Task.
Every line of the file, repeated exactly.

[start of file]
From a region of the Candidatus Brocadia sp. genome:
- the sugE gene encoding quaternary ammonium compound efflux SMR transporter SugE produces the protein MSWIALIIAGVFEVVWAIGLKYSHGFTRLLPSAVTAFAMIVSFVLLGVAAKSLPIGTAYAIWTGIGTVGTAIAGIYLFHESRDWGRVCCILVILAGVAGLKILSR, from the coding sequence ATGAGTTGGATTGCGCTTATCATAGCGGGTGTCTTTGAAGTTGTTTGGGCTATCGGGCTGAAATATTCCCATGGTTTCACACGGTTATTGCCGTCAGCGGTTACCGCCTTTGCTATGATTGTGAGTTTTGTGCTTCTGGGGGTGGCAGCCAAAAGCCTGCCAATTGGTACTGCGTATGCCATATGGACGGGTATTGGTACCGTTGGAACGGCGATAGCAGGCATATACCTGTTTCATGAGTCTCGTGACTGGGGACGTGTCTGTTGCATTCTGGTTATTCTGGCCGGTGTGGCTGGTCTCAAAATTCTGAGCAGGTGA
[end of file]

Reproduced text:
From a region of the Candidatus Brocadia sp. genome:
- the sugE gene encoding quaternary ammonium compound efflux SMR transporter SugE produces the protein MSWIALIIAGVFEVVWAIGLKYSHGFTRLLPSAVTAFAMIVSFVLLGVAAKSLPIGTAYAIWTGIGTVGTAIAGIYLFHESRDWGRVCCILVILAGVAGLKILSR, from the coding sequence ATGAGTTGGATTGCGCTTATCATAGCGGGTGTCTTTGAAGTTGTTTGGGCTATCGGGCTGAAATATTCCCATGGTTTCACACGGTTATTGCCGTCAGCGGTTACCGCCTTTGCTATGATTGTGAGTTTTGTGCTTCTGGGGGTGGCAGCCAAAAGCCTGCCAATTGGTACTGCGTATGCCATATGGACGGGTATTGGTACCGTTGGAACGGCGATAGCAGGCATATACCTGTTTCATGAGTCTCGTGACTGGGGACGTGTCTGTTGCATTCTGGTTATTCTGGCCGGTGTGGCTGGTCTCAAAATTCTGAGCAGGTGA